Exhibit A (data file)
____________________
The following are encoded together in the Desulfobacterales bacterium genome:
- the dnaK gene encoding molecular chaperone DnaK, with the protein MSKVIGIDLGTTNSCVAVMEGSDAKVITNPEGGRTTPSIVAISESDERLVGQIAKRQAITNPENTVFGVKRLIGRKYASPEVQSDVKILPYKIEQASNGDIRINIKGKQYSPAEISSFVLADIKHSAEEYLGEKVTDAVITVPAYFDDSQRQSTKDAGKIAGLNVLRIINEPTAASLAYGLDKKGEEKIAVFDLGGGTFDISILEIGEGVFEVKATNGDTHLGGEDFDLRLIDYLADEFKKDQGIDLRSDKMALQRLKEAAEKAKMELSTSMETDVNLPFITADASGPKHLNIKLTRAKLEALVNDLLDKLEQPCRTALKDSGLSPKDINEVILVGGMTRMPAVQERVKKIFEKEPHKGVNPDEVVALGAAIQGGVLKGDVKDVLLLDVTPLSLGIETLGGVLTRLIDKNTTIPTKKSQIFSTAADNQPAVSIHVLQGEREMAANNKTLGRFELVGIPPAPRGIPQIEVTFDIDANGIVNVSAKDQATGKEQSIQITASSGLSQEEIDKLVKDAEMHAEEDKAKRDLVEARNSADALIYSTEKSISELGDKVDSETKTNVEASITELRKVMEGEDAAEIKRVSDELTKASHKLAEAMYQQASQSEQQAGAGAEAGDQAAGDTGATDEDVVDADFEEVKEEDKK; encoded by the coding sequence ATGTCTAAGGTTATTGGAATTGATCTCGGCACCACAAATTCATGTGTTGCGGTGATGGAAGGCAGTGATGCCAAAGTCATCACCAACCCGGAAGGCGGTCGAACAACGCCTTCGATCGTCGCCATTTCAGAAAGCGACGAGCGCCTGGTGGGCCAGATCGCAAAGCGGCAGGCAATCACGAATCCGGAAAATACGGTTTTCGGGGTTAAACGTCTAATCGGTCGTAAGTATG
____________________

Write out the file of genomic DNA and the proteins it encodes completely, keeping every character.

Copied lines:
The following are encoded together in the Desulfobacterales bacterium genome:
- the dnaK gene encoding molecular chaperone DnaK, with the protein MSKVIGIDLGTTNSCVAVMEGSDAKVITNPEGGRTTPSIVAISESDERLVGQIAKRQAITNPENTVFGVKRLIGRKYASPEVQSDVKILPYKIEQASNGDIRINIKGKQYSPAEISSFVLADIKHSAEEYLGEKVTDAVITVPAYFDDSQRQSTKDAGKIAGLNVLRIINEPTAASLAYGLDKKGEEKIAVFDLGGGTFDISILEIGEGVFEVKATNGDTHLGGEDFDLRLIDYLADEFKKDQGIDLRSDKMALQRLKEAAEKAKMELSTSMETDVNLPFITADASGPKHLNIKLTRAKLEALVNDLLDKLEQPCRTALKDSGLSPKDINEVILVGGMTRMPAVQERVKKIFEKEPHKGVNPDEVVALGAAIQGGVLKGDVKDVLLLDVTPLSLGIETLGGVLTRLIDKNTTIPTKKSQIFSTAADNQPAVSIHVLQGEREMAANNKTLGRFELVGIPPAPRGIPQIEVTFDIDANGIVNVSAKDQATGKEQSIQITASSGLSQEEIDKLVKDAEMHAEEDKAKRDLVEARNSADALIYSTEKSISELGDKVDSETKTNVEASITELRKVMEGEDAAEIKRVSDELTKASHKLAEAMYQQASQSEQQAGAGAEAGDQAAGDTGATDEDVVDADFEEVKEEDKK; encoded by the coding sequence ATGTCTAAGGTTATTGGAATTGATCTCGGCACCACAAATTCATGTGTTGCGGTGATGGAAGGCAGTGATGCCAAAGTCATCACCAACCCGGAAGGCGGTCGAACAACGCCTTCGATCGTCGCCATTTCAGAAAGCGACGAGCGCCTGGTGGGCCAGATCGCAAAGCGGCAGGCAATCACGAATCCGGAAAATACGGTTTTCGGGGTTAAACGTCTAATCGGTCGTAAGTATG